WiF's FAQs, AARs & OOBs Posted on 8 Feb 10:59 , 2 comments
Now that we have bedded down World in Flames the Collector's edition (at least for the moment) and it has been awarded the Guinness World Record for World's largest (commercially available) boardgame I thought now might be the time to discuss actually playing the game, answering frequently (occasionally?) asked questions, retell after action replays and provide you with the optimal setup for your next game of World in Flames (shh, don't tell your opponent).
Frequently asked questions
Fortunately, as we have spent 10 years on this edition of World in Flames (of which just the first task was incorporating all 712 frequently asked questions during the 7th edition of the game) there haven't been many questions asked. Those that have are now included in our latest errata in the downloads section of our site.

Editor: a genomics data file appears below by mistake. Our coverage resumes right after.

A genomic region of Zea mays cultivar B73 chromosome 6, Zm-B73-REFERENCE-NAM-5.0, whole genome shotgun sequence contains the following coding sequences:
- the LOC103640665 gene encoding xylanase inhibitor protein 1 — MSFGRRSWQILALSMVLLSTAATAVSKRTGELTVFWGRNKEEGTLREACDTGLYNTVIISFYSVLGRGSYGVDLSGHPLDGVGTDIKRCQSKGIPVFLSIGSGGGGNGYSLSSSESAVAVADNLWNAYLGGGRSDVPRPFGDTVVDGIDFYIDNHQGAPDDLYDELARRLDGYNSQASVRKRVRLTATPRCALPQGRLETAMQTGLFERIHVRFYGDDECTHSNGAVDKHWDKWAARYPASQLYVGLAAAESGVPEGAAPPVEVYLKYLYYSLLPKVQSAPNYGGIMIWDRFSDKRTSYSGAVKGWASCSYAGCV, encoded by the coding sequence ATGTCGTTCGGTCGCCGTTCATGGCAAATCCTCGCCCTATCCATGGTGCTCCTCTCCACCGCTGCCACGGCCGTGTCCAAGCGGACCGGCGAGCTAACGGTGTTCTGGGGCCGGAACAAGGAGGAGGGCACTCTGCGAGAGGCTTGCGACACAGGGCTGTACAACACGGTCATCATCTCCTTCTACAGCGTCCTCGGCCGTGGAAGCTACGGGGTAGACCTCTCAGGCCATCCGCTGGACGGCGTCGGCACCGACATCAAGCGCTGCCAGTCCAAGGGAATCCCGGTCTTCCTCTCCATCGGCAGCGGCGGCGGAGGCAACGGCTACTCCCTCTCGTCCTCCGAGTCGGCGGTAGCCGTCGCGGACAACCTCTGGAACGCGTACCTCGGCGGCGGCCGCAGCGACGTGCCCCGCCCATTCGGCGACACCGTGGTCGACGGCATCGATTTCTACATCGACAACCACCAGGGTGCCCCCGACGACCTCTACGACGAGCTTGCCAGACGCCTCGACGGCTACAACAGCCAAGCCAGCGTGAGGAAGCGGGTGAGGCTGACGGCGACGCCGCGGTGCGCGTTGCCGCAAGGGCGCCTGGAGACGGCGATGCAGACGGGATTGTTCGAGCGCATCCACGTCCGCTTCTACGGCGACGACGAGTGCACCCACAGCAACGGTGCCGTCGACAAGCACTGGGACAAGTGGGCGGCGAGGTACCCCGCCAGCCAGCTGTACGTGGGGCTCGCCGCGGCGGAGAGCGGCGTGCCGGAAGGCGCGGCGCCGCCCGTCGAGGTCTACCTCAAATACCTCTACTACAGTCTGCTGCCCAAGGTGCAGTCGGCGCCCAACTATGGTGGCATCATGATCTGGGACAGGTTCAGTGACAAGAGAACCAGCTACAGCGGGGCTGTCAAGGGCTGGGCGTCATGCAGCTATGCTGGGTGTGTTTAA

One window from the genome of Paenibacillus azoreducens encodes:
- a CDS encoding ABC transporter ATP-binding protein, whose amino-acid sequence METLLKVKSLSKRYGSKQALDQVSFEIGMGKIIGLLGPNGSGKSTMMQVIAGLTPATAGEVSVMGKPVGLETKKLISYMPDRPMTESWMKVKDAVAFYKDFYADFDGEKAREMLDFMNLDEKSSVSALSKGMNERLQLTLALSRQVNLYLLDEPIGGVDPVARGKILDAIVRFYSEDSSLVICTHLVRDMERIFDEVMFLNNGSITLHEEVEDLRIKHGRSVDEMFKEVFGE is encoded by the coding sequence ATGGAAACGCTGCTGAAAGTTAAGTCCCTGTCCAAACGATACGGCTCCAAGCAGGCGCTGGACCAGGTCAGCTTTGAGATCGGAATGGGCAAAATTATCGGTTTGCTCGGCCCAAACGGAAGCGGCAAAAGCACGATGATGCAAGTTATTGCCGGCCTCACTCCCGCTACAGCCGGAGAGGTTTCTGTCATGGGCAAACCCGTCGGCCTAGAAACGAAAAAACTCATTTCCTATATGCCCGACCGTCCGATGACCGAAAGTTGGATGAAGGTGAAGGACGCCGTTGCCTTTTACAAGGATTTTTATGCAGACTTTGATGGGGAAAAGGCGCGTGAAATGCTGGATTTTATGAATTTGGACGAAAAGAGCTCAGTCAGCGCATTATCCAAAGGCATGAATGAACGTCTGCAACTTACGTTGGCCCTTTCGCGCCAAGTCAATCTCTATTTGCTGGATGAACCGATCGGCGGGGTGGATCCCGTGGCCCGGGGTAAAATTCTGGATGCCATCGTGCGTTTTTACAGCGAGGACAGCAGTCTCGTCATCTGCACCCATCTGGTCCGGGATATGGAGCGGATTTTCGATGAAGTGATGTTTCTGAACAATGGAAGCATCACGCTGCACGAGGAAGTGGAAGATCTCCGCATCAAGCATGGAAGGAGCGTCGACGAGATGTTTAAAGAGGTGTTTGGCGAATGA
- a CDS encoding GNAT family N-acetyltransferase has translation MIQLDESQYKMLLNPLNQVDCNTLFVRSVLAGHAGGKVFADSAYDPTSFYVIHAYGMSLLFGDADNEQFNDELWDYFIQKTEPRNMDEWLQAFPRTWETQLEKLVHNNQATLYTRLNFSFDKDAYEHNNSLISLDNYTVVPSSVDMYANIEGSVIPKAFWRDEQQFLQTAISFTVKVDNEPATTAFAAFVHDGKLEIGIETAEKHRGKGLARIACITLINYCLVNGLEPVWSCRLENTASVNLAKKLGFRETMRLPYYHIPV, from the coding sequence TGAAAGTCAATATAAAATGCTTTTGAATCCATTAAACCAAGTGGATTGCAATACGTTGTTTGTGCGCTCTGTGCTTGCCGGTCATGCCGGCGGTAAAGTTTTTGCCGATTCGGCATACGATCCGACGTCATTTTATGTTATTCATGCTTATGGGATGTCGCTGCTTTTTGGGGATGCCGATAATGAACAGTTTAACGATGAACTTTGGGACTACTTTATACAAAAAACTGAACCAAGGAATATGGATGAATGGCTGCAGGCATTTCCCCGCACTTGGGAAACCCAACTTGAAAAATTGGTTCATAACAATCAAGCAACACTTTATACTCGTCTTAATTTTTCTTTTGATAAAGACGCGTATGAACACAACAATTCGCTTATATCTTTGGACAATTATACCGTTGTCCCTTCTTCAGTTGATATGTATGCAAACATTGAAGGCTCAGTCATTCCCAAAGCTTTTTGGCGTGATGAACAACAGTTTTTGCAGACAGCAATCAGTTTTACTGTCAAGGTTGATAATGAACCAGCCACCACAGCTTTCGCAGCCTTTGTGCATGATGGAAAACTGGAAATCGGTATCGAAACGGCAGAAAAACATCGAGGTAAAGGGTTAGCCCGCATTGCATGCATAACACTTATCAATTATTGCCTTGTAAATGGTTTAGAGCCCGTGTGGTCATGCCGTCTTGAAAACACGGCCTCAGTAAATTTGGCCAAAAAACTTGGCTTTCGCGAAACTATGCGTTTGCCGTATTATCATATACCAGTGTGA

The following are those that I haven't made any specific changes but could do with some clarification (with the WiFCE rules reference in brackets):
Q1 (2.1.1, AfA option 1): I note in your latest errata (31 Jan 2020) you have increased the number of hexes on the Asian map that correspond to lettered boxes on the Africa map. What happens to hexes in between?
Ans: The cities and ports on both maps (e.g. Dar Es Salaam and Majunga) are also considered in the same hex and I have expanded the correlation between the two maps to state that African map hexes 0209, 0308 & 0207 are Asian map hexes A3012, A3011 & A3010 respectively (which will go in the next errata).
If you are in other hexes on the African map and want to fly to or from the Asian map (sea areas are unchanged) then you must first fly to one of these hexes and then place the unit on the other map and continue movement.
Q2 (2.4.2): Assuming an HQ is too far away to trace a basic supply path to a primary supply source, does it have to trace a basic supply path to another HQ or secondary supply source before tracing a railway path back to a primary supply source?
Ans: No, an HQ is both a unit and a secondary supply source so may trace a railway supply path directly from itself back to a primary supply source.